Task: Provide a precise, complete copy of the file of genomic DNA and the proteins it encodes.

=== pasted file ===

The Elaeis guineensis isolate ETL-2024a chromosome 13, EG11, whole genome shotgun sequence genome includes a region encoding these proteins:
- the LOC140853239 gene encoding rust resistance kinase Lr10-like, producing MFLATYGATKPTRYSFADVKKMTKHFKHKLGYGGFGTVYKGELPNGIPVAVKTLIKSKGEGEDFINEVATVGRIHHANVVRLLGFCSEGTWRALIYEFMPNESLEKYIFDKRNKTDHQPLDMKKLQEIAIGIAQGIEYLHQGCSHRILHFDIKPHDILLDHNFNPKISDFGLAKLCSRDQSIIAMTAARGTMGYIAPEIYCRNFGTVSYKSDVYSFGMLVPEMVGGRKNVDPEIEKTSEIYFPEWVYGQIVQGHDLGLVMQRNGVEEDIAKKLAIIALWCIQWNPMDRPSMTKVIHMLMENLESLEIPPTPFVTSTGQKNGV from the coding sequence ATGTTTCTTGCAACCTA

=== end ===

The Elaeis guineensis isolate ETL-2024a chromosome 13, EG11, whole genome shotgun sequence genome includes a region encoding these proteins:
- the LOC140853239 gene encoding rust resistance kinase Lr10-like, producing MFLATYGATKPTRYSFADVKKMTKHFKHKLGYGGFGTVYKGELPNGIPVAVKTLIKSKGEGEDFINEVATVGRIHHANVVRLLGFCSEGTWRALIYEFMPNESLEKYIFDKRNKTDHQPLDMKKLQEIAIGIAQGIEYLHQGCSHRILHFDIKPHDILLDHNFNPKISDFGLAKLCSRDQSIIAMTAARGTMGYIAPEIYCRNFGTVSYKSDVYSFGMLVPEMVGGRKNVDPEIEKTSEIYFPEWVYGQIVQGHDLGLVMQRNGVEEDIAKKLAIIALWCIQWNPMDRPSMTKVIHMLMENLESLEIPPTPFVTSTGQKNGV from the coding sequence ATGTTTCTTGCAACCTA